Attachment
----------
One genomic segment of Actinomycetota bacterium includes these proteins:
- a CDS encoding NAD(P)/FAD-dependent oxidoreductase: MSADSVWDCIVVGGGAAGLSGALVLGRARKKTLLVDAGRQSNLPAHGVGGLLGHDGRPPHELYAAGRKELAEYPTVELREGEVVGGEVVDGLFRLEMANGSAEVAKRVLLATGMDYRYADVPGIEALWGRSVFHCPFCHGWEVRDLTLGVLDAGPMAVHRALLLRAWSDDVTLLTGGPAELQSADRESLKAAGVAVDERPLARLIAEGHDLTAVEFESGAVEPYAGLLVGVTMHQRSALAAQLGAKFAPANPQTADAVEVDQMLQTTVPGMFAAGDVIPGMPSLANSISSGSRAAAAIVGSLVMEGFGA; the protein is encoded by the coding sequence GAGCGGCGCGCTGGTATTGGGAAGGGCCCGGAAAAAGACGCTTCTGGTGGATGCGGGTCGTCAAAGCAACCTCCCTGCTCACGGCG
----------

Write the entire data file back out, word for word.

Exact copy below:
One genomic segment of Actinomycetota bacterium includes these proteins:
- a CDS encoding NAD(P)/FAD-dependent oxidoreductase: MSADSVWDCIVVGGGAAGLSGALVLGRARKKTLLVDAGRQSNLPAHGVGGLLGHDGRPPHELYAAGRKELAEYPTVELREGEVVGGEVVDGLFRLEMANGSAEVAKRVLLATGMDYRYADVPGIEALWGRSVFHCPFCHGWEVRDLTLGVLDAGPMAVHRALLLRAWSDDVTLLTGGPAELQSADRESLKAAGVAVDERPLARLIAEGHDLTAVEFESGAVEPYAGLLVGVTMHQRSALAAQLGAKFAPANPQTADAVEVDQMLQTTVPGMFAAGDVIPGMPSLANSISSGSRAAAAIVGSLVMEGFGA; the protein is encoded by the coding sequence GAGCGGCGCGCTGGTATTGGGAAGGGCCCGGAAAAAGACGCTTCTGGTGGATGCGGGTCGTCAAAGCAACCTCCCTGCTCACGGCG